Building peace in the minds of men and women

Literacy: stairway to development

The urgency and vital importance of one of the essential tasks of our age elimination of the gap between the have and the have-not countries are daily becoming increasingly apparent throughout the world. It is also tragically obvious that one thousand million adults can neither contribute effectively to nor profit fully from development. It is for our generation the generation of the twentieth century to carry out this gigantic and vital task, the historic significance of which will certainly be made abundantly clear during the celebration of Human Rights Year.

The World Congress of Ministers of Education on the Eradication of Illiteracy, held in Teheran from 8 to 19 September 1965, agreed that the scourge of illiteracy affected all mankind, violated the dignity of man, impeded development and was an obstacle to international understanding. It strongly emphasized the decisive importance, for the eradication of illiteracy, of international solidarity and cooperation.

Although the tragic disproportion between the resources needed for this task and those available has only been further confirmed since the Teheran Congress, some grounds for hope have none the less emerged.

The appeals of the supreme spiritual and moral leaders of the international community, the determination of many governments to devote great efforts to the cause of literacy, the visible signs of international solidarity, that sacred duty which this task imposes upon all countries, and the encouraging start to UNESCO's World Literacy Programme all these things open up new prospects and inspire confidence and hope.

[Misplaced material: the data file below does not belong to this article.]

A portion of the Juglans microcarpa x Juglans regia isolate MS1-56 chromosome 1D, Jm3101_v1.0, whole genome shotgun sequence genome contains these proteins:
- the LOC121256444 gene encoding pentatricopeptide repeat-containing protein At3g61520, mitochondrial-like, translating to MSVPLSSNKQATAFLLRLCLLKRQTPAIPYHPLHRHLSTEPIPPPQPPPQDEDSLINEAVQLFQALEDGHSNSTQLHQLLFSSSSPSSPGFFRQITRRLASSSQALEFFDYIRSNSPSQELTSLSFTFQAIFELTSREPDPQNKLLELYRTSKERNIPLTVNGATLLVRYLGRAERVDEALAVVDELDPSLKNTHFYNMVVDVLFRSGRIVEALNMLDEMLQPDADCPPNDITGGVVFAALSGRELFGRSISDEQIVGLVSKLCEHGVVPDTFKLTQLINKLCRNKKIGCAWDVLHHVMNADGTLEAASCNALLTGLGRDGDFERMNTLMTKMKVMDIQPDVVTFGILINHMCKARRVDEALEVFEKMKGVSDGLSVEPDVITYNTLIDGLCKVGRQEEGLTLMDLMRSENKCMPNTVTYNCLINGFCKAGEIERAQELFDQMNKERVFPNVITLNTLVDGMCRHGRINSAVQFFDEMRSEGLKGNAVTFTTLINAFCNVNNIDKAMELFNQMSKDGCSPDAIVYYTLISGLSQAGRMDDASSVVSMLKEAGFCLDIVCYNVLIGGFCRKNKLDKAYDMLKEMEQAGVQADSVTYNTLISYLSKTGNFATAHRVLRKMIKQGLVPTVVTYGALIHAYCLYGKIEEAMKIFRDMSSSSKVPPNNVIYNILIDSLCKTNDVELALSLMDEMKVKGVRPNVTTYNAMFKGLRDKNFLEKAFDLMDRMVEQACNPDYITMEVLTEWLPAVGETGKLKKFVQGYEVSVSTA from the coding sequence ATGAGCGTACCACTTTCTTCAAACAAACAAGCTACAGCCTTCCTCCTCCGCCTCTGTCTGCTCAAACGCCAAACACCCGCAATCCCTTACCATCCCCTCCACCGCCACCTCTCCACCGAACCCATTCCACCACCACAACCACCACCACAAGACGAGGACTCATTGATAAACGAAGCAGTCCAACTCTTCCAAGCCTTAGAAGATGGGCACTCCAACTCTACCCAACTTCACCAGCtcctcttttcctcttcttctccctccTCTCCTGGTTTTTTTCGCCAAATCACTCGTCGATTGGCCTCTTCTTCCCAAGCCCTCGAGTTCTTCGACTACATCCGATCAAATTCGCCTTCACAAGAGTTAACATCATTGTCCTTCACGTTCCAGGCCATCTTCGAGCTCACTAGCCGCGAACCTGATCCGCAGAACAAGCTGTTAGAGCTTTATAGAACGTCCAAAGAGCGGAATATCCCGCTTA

On behalf of UNESCO's International Consultative Liaison Committee for Literacy, I solemnly invite the governments of Member States of UNESCO to follow the example of those States which have already made voluntary contributions to UNESCO's Special Account for literacy work and to appeal to public opinion in their countries with a view to fostering and encouraging action by public and private organizations to increase that contribution.

The committee believes that the time is now ripe for the launching of a vast movement of international solidarity that will contribute decisively to the eradication of illiteracy throughout the world and will make it possible in the wake of the great democratic gains of the nineteenth and twentieth centuries, to ensure access to education for all men. The committee is sure that all governments will wish to contribute to the success of an entreprise of such capital importance for human dignity and progress.

Ashraf Pahlavi, Chairman of the International Consultative Liaison Committee for Literacy

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April 1968